UK government promoting open access to research it funds?

The UK government has done something or other, according to The Register.  But it’s not as clear as one might like:

Universities will be provided with funding to ensure that their academics’ research papers are made more widely available, the government has said.

The government broadly backed recommendations contained in a report by the Working Group on Expanding Access to Published Research Findings in its policy aimed at supporting ‘open access’ to research.

The seven UK Research Councils will provide universities that establish ‘publication funds’ with grants in order that the organisations can pay publishers an ‘article processing charge’ (APC) to publish their work.

Erm, this sounds complicated.  Why not simply require that government-funded work is open access?  No open access, no funds?

“Where APCs are paid to publishers, the government would expect to see unrestricted access and use of the subject content …”

… Under the policy wholly or partially publically funded peer reviewed research papers will be required to be published in journals that comply with its open access policy and detail information such as how the “underlying research materials such as data, samples or models can be accessed”.

Wow.  Complicated.  And:

Willetts said that the government was happy to enable publishers to put embargoes that restrict access to content in certain circumstances. He said publishers should be able to protect the value of their work where their funding is not mainly reliant on APCs but that length embargo periods may not be justified in the public interest.

“Embargo periods allowed by funding bodies for publishers should be short where publishers have chosen not to take up the preferred option of their receiving an Article Processing Charge,” Willetts said.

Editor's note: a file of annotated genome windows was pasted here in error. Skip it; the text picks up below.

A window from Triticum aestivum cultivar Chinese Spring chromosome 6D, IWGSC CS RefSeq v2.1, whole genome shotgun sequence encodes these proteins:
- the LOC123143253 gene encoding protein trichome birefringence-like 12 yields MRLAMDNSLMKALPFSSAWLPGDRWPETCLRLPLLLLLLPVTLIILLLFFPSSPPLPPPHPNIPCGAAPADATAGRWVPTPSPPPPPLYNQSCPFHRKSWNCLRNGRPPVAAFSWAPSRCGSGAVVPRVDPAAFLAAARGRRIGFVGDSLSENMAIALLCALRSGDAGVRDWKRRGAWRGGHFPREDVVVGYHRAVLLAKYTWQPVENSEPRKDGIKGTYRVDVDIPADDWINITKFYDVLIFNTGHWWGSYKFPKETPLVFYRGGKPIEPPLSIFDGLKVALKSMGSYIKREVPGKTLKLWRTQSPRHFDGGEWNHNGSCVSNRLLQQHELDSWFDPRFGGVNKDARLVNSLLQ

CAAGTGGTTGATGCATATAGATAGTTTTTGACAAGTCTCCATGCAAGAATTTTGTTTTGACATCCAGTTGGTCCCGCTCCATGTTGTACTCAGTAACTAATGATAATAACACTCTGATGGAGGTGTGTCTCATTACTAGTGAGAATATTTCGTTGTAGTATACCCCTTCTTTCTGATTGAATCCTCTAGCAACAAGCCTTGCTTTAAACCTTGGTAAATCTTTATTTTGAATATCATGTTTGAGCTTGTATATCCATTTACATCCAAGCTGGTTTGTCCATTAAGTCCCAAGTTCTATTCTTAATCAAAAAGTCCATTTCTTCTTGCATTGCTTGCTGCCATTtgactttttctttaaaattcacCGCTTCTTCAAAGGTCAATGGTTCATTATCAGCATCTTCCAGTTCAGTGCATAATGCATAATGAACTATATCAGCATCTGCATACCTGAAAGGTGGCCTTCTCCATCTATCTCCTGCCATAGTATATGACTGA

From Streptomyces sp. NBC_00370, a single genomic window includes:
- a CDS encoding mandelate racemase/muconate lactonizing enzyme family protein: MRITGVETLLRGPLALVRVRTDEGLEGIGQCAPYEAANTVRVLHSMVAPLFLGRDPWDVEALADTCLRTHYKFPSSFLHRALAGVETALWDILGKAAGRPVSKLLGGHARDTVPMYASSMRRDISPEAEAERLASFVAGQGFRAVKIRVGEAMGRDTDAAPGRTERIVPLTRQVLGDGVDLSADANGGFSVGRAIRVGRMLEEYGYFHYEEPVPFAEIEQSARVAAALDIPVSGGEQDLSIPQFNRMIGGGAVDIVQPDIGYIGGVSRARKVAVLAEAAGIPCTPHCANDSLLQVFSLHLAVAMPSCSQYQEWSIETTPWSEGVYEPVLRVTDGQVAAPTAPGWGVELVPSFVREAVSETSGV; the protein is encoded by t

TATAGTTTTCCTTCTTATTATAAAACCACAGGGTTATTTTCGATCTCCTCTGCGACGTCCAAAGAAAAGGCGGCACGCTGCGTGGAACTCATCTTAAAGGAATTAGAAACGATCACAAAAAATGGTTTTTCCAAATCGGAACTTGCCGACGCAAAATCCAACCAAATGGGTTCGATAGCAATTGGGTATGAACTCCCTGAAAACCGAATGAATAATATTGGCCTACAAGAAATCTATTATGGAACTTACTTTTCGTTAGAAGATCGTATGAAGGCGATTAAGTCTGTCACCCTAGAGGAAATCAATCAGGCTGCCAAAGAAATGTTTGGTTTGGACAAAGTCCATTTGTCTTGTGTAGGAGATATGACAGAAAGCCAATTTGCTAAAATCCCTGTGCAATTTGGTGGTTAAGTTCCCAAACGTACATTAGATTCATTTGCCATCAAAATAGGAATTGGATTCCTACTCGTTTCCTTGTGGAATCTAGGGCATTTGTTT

Um, “embargo periods”?

It sounds very complicated, and expensive for the tax payer.

Let’s hope that underneath all this verbiage is a clear simple commitment that the tax payer should not pay for material which the tax payer cannot access.

UPDATE: It seems that I am not alone in being sceptical about this announcement.  Bishop Hill comments:

All scientific research funded by the UK taxpayer is to become open source, according to an article in the Guardian. It seems that academics will be required to pay the fees to make their papers freely available.

Since few journals will solely publish papers by UK academics, this presumably means that the scientific publishers will retain the library subscriptions which are the bedrock of their profits, while gaining a massive windfall in the shape of open access fees for much of their content.

A good day to be a scientific publisher I think.

I suspect so.  The Guardian article contains some sensible words by Stevan Harnad:

“The Finch committee’s recommendations look superficially as if they are supporting open access, but in reality they are strongly biased in favour of the interests of the publishing industry over the interests of UK research,” he said.

“Instead of recommending that the UK build on its historic lead in providing cost-free green open access, the committee has recommended spending a great deal of extra money — scarce research money — to pay publishers for “gold open access publishing. If the Finch committee recommendations are heeded, as David Willetts now proposes, the UK will lose both its global lead in open access and a great deal of public money — and worldwide open access will be set back at least a decade,” he said.

The phrase that springs to mind is “crony capitalism”, where the government is in the pocket of the vested interests.  Yet this is OUR money being spent!

Tellingly the Register says:

The UK Publishers’ Association welcomed the plans.

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